From Fiction to Reality: Connecting Text to Violence in Chicago

Co-authored by Terrion Brown-Harvey, CICS Ralph Ellison, Class of 2016 and AmeriCorps Scholar Coach Joshua Wiggins

Terrion and Joshua at CICS Ralph Ellison
Imagine a city, a utopian city, in which everything was perfect. In Ursula Le Guin’s short story The Ones Who Walk Away From Omelas, the reader is consumed by an intricate and compelling description of an alluring place without poverty, violence, or hunger. Once Le Guin has captured the reader she asks the rhetorical question, “Do you believe? Do you accept the festival, the city, the joy? No? Then let me describe one more thing.”

What follows is the most grotesque and foul description of a suffering young child. Barely fed and forced to sit in his own excrement, the frail young child was viewed by many people of the city and known about by all who abided within. The child was the scapegoat of Omelas. Once every citizen came of age they were informed about the child in the broom closet and the purpose he served. In a few cases, it would disturb citizens so tremendously that they would silently walk away from the city never to return.

As Terrion Brown-Harvey engaged with this text, I asked him, “Would you silently walk away from Omelas?” A portion of his journal entry response is below:

It is not okay to allow one person to suffer so that others can live life comfortably. Everyone on earth was created equal, and should be treated as such. To watch a child suffer like that is unbearable... If confronted with this conflict, I would definitely walk away from Omelas.

We then began to delve into deeper questions such as: What does it mean to silently walk away? What are alternatives to walking away from the city? Do you have any scapegoats? What is okay to walk away from in your community? These questions led to many insightful comments and great conversations with Terrion. Ultimately, I challenged him to make a text-to-world connection and think about how The Ones Who Walk Away From Omelas could be related to his community.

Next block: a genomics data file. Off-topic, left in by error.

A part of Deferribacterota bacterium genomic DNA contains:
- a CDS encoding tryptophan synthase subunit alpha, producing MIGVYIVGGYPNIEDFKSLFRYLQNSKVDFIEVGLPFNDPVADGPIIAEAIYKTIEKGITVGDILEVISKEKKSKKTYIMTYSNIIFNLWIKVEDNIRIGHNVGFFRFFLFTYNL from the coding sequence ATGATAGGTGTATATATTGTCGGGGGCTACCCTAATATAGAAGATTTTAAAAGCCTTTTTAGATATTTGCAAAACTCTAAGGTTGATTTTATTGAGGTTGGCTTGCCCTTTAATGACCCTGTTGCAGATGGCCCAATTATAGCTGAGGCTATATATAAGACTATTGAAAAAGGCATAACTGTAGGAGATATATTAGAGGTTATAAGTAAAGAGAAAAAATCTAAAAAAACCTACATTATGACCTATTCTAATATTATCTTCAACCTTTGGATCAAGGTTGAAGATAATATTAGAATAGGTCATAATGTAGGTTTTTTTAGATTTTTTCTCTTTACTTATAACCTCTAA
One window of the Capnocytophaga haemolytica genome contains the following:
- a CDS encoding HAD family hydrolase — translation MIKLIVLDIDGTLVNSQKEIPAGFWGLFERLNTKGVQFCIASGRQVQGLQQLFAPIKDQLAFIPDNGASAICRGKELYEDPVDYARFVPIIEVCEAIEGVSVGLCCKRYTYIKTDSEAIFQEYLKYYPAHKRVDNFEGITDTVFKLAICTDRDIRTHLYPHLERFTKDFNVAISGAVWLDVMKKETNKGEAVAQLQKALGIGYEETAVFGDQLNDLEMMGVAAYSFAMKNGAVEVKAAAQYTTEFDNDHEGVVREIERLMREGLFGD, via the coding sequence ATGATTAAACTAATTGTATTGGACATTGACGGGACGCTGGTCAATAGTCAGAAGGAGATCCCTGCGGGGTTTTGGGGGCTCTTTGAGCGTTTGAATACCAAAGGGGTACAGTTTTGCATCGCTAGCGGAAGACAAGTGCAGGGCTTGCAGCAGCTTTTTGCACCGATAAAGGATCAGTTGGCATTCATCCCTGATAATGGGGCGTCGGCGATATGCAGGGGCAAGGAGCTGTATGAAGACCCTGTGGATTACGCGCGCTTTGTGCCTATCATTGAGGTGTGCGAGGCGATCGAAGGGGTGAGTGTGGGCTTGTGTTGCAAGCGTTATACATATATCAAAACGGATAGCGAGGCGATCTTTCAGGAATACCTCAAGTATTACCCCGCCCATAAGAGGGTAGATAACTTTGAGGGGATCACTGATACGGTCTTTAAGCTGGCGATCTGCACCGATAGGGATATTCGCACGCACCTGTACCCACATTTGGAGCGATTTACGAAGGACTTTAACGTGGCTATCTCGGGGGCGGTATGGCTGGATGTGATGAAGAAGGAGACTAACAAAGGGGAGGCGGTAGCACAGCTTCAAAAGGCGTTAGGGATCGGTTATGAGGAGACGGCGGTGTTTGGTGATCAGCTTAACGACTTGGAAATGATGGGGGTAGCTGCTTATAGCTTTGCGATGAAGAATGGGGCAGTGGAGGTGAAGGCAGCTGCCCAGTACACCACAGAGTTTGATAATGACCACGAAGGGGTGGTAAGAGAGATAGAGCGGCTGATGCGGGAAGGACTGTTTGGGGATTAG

He shifted our discussion to what it would mean to walk away from violence in the Auburn Gresham neighborhood. In 2012, Auburn Gresham had 43 homicides, which was more than any other neighborhood in Chicago. Initially, Terrion had a limited view about the violence in his community and reduced it to the all too common phrase “black-on-black violence.” I quickly realized that his placing blame only on members of his community, who have historically been influenced by many structural factors that fostered a culture of violence, was problematic. Noticing this, we read newspaper articles about the many factors that contribute to violence in Chicago. As he immersed himself in the new ideas, he realized that violence in Chicago did not occur naturally. Terrion elaborated in a journal entry:

Compared to other cities, Chicago is one of the most violent cities. Englewood, Marquette, and Auburn Gresham are Chicago’s most violent neighborhoods. Some of the factors that cause this violence are poverty, disinvestment, excessive unemployment, foreclosures, and underperforming schools. Although gangs are responsible for a majority of the violence, they are influenced by these factors and violence is structural.

After learning that many factors influence violence in Chicago, Terrion began to embrace a different outlook on his community. He realized that he does not have to walk away from the violence silently, but that he can walk away and also make a difference. Terrion gave credit to his experience as a Schuler Scholar and his education for why he can not only walk away, but walk away and be a positive influence.

Violence has taught me to stay in school no matter what happens. Dropping out will lead me to the grave or to jail. I have always understood the importance of my education; however, the Schuler Scholar Program equipped me with the tools to influence my friends and be a leader as well. I encourage my friends who have dropped out or who may be gang affiliated to value education so that we can all escape the guns and gang violence.

From a utopian city to a community in one of the most violent cities in the country, Terrion was able to relate a fictional short story to his community. Not only did Terrion transition from a narrow understanding of violence in his community to a deeper sociological understanding of the contextual factors that influence this violence, he was also able to stop walking away from violence silently, as the people of Omelas did, and take a stand as a leader and positive influence in his community.


  1. I'm so proud of the man you have become Joshua! Make a difference! <3

  2. a brilliant teaching/learning exchange!


Post a Comment

Popular Posts